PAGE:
Colorblindness is a common response to racism. More specifically, it is a common response from white people attempting to reject racism. "I am colorblind. I see people, not color. We are all the same." You might even teach your kids this perspective with the best intentions.
Here are ways colorblindness is actually racist:
Colorblindness foists whiteness on everyone. It is another way of saying, "I view everyone as if they were white." Your default color for sameness is white.
Colorblindness strips non-white people of their uniqueness.Your default culture for sameness is white culture. When you encourage your child to be colorblind and view everyone as "the same," you are projecting white on people of who aren't white, negating their experiences, traditions, and uniqueness.
Colorblindness suppresses critically important narratives of oppression. Once you view everyone through a colorblind, white lens, you deny the reality that non-white people face. After police shot and killed Philando Castile, a black man, the Governor of Minnesota asked, "Would this have happened if those passengers, the driver here were white? I don't think it would have." Philando Castile's blackness is essential to an honest narrative of his death. Colorblindness assumes that a white man would have been shot in a similar manner that day.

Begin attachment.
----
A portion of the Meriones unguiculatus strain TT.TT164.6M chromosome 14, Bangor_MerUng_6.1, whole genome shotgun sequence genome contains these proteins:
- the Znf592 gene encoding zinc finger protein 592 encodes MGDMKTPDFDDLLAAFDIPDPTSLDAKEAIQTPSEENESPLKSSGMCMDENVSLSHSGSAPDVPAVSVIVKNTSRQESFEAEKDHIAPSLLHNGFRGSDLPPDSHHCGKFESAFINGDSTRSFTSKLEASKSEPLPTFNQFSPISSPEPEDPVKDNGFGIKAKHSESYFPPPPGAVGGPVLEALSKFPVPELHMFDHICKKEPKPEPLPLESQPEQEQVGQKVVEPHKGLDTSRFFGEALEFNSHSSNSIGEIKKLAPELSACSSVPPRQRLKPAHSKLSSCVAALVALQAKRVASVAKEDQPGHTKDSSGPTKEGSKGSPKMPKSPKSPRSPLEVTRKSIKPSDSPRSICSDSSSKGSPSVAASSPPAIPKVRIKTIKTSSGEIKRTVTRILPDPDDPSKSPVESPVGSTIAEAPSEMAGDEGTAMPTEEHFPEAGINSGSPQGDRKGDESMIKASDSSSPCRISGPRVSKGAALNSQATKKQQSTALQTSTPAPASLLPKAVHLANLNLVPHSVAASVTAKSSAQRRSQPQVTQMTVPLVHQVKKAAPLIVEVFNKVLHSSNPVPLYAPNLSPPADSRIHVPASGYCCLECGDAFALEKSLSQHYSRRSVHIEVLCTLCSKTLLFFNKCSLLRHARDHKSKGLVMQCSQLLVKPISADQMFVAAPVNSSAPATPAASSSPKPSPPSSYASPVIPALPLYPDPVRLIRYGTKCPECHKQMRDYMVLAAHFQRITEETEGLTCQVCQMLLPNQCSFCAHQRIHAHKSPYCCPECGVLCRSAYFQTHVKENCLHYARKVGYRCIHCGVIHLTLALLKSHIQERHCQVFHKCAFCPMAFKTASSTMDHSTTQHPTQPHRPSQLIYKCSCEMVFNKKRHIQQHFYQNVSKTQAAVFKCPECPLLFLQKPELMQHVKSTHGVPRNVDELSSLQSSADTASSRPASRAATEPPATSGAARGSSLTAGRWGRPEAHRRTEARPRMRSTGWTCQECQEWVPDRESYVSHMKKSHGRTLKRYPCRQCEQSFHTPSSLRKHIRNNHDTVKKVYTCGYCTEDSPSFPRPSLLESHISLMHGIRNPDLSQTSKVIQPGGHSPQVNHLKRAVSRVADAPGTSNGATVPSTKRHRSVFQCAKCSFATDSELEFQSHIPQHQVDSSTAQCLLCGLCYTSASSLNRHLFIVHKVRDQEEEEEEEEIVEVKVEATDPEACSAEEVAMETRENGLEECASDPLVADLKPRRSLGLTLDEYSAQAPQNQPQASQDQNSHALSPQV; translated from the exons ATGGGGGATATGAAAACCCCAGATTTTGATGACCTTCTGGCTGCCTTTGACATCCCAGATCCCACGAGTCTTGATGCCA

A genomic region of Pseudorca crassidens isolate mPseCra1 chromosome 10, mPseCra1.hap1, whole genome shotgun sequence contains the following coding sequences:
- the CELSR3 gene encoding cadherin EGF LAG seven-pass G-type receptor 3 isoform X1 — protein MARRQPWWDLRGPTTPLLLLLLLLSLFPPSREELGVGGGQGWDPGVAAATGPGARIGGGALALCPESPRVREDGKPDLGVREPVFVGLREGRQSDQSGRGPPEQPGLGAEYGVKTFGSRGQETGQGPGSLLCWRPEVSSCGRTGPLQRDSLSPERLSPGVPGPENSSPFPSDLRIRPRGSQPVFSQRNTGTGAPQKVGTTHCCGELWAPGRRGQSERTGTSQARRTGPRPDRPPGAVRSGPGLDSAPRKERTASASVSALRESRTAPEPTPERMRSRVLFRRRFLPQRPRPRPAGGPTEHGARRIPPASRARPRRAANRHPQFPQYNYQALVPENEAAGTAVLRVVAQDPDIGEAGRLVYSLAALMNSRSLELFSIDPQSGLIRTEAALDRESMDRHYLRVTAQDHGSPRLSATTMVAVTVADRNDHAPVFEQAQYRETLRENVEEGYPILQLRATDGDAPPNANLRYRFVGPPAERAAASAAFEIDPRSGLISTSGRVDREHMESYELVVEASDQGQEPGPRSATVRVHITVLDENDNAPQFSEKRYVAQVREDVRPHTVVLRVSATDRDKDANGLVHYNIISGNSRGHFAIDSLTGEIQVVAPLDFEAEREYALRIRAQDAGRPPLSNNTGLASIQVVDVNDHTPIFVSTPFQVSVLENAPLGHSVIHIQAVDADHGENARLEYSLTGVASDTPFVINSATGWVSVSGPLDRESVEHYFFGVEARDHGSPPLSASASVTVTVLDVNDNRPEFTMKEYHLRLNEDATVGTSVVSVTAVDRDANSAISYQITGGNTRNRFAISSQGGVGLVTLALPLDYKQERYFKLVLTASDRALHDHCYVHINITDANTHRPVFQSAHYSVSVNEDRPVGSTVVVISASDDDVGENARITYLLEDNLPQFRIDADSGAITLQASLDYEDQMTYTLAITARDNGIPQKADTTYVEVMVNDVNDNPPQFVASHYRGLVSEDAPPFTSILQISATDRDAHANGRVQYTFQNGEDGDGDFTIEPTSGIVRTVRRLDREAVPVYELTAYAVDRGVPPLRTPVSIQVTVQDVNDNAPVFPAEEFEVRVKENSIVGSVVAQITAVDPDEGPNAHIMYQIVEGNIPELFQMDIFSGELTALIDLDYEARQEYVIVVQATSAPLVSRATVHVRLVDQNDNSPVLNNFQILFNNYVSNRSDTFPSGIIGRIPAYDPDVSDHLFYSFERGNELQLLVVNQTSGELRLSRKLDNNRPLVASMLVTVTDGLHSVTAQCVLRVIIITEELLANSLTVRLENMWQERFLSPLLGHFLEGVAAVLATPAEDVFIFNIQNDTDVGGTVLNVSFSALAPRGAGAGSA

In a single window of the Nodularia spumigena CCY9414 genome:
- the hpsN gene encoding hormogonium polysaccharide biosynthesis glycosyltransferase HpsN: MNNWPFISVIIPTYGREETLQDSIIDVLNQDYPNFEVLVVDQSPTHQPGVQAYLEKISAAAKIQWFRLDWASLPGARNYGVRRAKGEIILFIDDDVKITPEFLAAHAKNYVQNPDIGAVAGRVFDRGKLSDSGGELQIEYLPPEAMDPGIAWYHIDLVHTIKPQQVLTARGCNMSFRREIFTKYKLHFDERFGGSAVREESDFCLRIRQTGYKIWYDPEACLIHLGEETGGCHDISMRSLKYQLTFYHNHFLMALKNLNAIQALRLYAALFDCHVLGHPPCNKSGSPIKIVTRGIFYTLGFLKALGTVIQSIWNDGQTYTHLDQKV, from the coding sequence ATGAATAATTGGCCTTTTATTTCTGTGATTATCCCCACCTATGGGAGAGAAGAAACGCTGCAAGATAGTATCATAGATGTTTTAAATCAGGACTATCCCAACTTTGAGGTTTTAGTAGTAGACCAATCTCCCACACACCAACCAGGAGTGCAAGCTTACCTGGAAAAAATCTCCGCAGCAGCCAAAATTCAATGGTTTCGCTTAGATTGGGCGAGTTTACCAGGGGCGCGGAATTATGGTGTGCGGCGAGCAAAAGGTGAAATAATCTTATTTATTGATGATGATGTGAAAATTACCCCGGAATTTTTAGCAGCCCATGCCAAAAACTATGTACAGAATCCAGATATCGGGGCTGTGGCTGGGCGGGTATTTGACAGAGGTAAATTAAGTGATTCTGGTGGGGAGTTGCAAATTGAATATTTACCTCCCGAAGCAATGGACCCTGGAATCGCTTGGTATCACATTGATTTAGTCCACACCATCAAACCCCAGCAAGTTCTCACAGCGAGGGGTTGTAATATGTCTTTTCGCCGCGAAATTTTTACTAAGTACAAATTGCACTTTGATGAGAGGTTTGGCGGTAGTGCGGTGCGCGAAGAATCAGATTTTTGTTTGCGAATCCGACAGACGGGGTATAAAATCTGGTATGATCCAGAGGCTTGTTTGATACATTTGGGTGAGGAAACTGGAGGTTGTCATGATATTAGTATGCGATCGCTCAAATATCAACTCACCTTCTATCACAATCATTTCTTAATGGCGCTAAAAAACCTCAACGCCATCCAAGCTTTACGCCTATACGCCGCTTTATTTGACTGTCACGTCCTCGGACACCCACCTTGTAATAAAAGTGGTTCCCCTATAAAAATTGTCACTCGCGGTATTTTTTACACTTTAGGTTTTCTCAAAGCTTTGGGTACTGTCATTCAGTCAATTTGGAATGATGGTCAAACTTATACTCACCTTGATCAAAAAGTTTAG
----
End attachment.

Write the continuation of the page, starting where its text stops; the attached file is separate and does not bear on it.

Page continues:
Colorblindness assumes everyone has the same experience here in America. When you fail to see color, you fail to recognize injustice and oppression. Comedian Louis CK explains the fallacy of this assumption brilliantly. "I love being white," he says. "Here's how great it is to be white: If I would have a time machine, I could go to any time and it would be awesome when I get there! That is exclusively a white privilege! Black people cant f-- with time machines!"
Colorblindess promotes the idea that non-white races are inferior. When you teach your child to be colorblind, you are essentially telling them, "If someone isn't white, pretend they look like you so you can be friends." Stripping people of a fundamental aspect of their identity by claiming not to see color is dehumanizing.
Race is not the only factor that defines people. Gender, sexuality, religion, ethnicity, ability, trauma history, and socioeconomic status (to name just a few) are factors that can result in marginalization, injustice, and oppression.
Promoting colorblindness is easy. In such conversations with children, colorblindess eliminates the need to recognize and discuss extremely uncomfortable realities while perpetuating a culture of racism, injustice, and oppression. Be brave. Have the tough conversations. Acknowledging differences is not racist; it is the opposite of racist.